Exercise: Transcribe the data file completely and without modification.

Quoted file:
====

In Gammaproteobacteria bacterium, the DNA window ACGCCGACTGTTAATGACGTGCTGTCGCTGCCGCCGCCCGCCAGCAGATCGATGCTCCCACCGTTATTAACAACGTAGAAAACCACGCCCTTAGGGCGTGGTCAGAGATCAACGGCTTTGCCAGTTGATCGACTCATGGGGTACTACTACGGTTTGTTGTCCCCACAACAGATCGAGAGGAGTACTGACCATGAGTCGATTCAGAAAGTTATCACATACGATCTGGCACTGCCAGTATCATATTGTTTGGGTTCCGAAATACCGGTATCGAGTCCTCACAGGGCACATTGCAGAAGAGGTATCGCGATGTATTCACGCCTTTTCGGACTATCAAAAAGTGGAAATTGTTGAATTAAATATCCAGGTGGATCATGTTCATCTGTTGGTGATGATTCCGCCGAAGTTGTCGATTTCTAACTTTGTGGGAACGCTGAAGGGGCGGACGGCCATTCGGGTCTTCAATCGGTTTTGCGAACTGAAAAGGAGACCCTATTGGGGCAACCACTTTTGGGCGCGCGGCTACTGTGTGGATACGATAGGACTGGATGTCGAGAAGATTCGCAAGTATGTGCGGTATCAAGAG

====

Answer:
In Gammaproteobacteria bacterium, the DNA window ACGCCGACTGTTAATGACGTGCTGTCGCTGCCGCCGCCCGCCAGCAGATCGATGCTCCCACCGTTATTAACAACGTAGAAAACCACGCCCTTAGGGCGTGGTCAGAGATCAACGGCTTTGCCAGTTGATCGACTCATGGGGTACTACTACGGTTTGTTGTCCCCACAACAGATCGAGAGGAGTACTGACCATGAGTCGATTCAGAAAGTTATCACATACGATCTGGCACTGCCAGTATCATATTGTTTGGGTTCCGAAATACCGGTATCGAGTCCTCACAGGGCACATTGCAGAAGAGGTATCGCGATGTATTCACGCCTTTTCGGACTATCAAAAAGTGGAAATTGTTGAATTAAATATCCAGGTGGATCATGTTCATCTGTTGGTGATGATTCCGCCGAAGTTGTCGATTTCTAACTTTGTGGGAACGCTGAAGGGGCGGACGGCCATTCGGGTCTTCAATCGGTTTTGCGAACTGAAAAGGAGACCCTATTGGGGCAACCACTTTTGGGCGCGCGGCTACTGTGTGGATACGATAGGACTGGATGTCGAGAAGATTCGCAAGTATGTGCGGTATCAAGAG